You may have seen posts such as this one lately, writers discussing their writing process. It’s a good opportunity for we sequestered souls to poke our heads out and talk about what we do every day. And because the blog tour requires the passing of a figurative baton, it’s also a chance to introduce other writers we think are doing good things, often with insignificant praise or attention, from within the confines of their own sequestered place.
I was invited to the tour by David Abrams, author of the much-lauded Fobbit, a novel set in Iraq that the New York Times Book Review found “as funny, disturbing, heartbreaking and ridiculous as war itself.” You can get info about David’s novel and read his writing process post at his fabulous blog, The Quivering Pen.
Now, The Questions:
1) What are you working on?
Right now, I’m working on keeping my sanity as all four of our kids graduate—one from middle school, three from elementary—while organizing all the social events accompanying these milestones and also, gearing up for my book’s release at the same time. Oh, you mean what am I writing? Currently, mostly articles, reviews, and posts such as this one. But in the back of my mind, in a softly lit room stocked with pillows and clean, white paper, there is a novel growing. It’s about a young woman and her changing world, and all the ways the people around her see things differently than she does. At this point, I’m mostly building characters and scenes, and thinking about what form the story will take.
2) How does your work differ from others of its genre?
That’s an interestingly-worded question, as though you should be able to say what sets your work apart. My genre is literary fiction, which tends to focus on the inward instead of the outward, and my writing is no different. The last three things I’ve finished, though—the soon-to-be-released The Qualities of Wood, another novel, and a collection of stories—are all so different in structure and conception, that it’s hard to think of them as the same genre. I could probably write several hundred words on the problems of genre and classification and why it’s actually a very good thing that genres blur…but I won’t! Most of my writing is character-driven, with importance placed on setting and moments. That’s my genre, I guess.
3) Why do you write what you do?
I write the kind of fiction I most like reading. It wasn’t a conscious decision, I don’t think. For me, writing is the very best type of catharsis. It starts with an idea, a connection, a character, and it’s just something I have to work out before I can be done with it. I have many bits and pieces of undeveloped ideas floating around, which isn’t pleasant! But when it all starts to come together during the writing process, there’s nothing like it. I write to make sense of the world, to make sense of myself.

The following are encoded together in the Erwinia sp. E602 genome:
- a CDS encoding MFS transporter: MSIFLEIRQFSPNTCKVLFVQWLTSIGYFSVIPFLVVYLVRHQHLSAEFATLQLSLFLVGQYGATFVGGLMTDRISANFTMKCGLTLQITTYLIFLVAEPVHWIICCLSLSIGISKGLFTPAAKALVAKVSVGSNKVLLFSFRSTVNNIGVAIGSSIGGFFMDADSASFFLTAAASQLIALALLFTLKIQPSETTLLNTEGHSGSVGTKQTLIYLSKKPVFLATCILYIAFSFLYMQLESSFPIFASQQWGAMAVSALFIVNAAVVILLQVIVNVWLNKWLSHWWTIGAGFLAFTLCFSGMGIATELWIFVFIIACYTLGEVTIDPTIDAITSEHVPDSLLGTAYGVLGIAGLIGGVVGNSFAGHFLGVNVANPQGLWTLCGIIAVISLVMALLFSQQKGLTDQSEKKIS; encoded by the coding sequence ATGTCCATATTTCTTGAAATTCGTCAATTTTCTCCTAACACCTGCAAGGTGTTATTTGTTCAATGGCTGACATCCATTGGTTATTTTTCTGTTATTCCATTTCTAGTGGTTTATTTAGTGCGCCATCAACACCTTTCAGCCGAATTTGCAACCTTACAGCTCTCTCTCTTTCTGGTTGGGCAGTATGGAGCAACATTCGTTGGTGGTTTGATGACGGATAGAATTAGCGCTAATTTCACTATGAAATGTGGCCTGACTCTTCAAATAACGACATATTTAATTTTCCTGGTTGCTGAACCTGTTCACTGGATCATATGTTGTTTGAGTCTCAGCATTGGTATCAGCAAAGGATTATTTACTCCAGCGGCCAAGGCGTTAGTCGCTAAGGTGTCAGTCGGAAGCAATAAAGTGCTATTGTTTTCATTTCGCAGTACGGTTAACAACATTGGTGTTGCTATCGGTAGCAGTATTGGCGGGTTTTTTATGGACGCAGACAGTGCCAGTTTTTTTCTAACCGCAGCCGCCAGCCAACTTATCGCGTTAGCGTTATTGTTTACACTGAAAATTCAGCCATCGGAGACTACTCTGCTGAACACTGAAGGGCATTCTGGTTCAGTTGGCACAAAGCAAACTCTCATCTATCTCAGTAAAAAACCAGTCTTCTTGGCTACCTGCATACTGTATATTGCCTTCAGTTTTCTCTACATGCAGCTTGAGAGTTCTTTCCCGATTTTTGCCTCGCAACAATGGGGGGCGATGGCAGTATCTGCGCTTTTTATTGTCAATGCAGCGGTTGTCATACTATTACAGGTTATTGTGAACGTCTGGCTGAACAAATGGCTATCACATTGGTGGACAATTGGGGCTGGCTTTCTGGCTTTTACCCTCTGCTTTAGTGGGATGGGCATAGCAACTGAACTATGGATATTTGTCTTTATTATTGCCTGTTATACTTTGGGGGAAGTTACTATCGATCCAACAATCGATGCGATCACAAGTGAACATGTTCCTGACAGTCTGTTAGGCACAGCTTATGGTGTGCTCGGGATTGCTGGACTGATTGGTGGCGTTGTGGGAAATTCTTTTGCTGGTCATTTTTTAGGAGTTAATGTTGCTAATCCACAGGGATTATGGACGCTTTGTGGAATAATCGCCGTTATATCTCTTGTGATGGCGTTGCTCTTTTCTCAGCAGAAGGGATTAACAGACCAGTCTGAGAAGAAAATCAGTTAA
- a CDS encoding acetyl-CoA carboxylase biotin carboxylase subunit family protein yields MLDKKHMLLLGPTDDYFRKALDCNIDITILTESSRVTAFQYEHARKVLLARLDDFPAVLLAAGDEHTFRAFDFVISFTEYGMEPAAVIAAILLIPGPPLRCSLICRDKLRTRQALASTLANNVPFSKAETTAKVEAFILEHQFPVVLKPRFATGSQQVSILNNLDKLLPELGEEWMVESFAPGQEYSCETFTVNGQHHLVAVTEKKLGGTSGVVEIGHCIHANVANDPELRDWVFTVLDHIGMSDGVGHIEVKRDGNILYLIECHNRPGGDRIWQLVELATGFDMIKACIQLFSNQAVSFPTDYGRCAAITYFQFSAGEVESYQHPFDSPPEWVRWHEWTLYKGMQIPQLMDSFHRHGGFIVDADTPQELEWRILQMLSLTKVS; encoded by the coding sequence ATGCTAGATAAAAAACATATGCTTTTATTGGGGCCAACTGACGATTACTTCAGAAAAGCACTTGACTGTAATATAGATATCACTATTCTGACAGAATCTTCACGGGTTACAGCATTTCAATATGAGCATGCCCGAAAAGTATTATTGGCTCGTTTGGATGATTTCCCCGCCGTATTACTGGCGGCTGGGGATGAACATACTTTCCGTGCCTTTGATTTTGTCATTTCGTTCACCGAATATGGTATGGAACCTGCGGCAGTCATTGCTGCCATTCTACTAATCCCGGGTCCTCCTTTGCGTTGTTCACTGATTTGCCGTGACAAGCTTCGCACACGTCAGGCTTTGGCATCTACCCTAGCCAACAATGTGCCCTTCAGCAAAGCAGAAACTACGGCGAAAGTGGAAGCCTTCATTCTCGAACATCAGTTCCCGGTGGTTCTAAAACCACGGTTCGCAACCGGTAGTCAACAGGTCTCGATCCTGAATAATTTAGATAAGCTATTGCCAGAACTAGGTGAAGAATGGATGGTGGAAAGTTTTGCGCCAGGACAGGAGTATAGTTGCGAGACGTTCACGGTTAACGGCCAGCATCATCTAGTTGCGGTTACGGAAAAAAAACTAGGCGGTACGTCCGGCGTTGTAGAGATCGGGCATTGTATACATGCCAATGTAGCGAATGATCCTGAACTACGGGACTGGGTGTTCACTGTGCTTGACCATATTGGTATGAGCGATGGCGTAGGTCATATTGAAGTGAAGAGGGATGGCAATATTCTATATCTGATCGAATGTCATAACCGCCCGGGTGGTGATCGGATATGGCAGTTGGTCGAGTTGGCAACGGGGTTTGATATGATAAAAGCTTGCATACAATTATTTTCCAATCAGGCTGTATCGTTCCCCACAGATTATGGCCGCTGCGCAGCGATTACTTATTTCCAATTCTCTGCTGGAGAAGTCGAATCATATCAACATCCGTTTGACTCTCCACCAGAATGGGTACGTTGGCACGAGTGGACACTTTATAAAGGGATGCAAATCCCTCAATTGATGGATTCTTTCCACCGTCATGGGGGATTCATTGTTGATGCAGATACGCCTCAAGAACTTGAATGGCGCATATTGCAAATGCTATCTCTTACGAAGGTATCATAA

4) How does your writing process work?
Again, not an easy answer. Each project has been entirely different. TQOW was heavily outlined and planned, and the collection of stories I recently completed was not. But for novels, usually there is a long period of what I call “percolating.” I need a lot of time to think through things, to find the connections, to reason with the characters and get to know them. When I get to the actual writing phase, it’s basically in the chair, hours and hours a day. It’s exhausting, exhilarating and all-encompassing. I try to set daily goals and short-term deadlines. I keep going even if I feel like it’s all drivel. At some point with a first draft, you get to a point where you don’t even care anymore, you’ve just got to finish! Then, of course, the real work starts. And talking about all of this has made me anxious to get back to that part, the writing, the torture of it, the reward. Can’t wait!
And now I’d like to introduce you to some of my favorite plugged in, writerly people. Three writers/bloggers you should know:
Katie O'Rourke is the talented author of Monsoon Season and A Long Thaw, and she's one of my favorite critique partners. She blogs at Telling Stories, and you can find more info on her and her books at www.katieorourke.com. Katie will post about her writing process next week on her blog.
Ashen Venema regularly posts inspirational, contemplative and endlessly interesting posts at her blog, Course of Mirrors. She recently participated in this blog tour, but I wanted to introduce her to you anyway, because you should be following her. You can read about her writing process here.
Casee Marie has one of the best bookish blogs on the web, Literary Inklings. Her reviews are always thoughtful, intelligent, and wonderfully expressed. A true booklover and someone whose reviews always get my attention. She'll post next week about her own methods.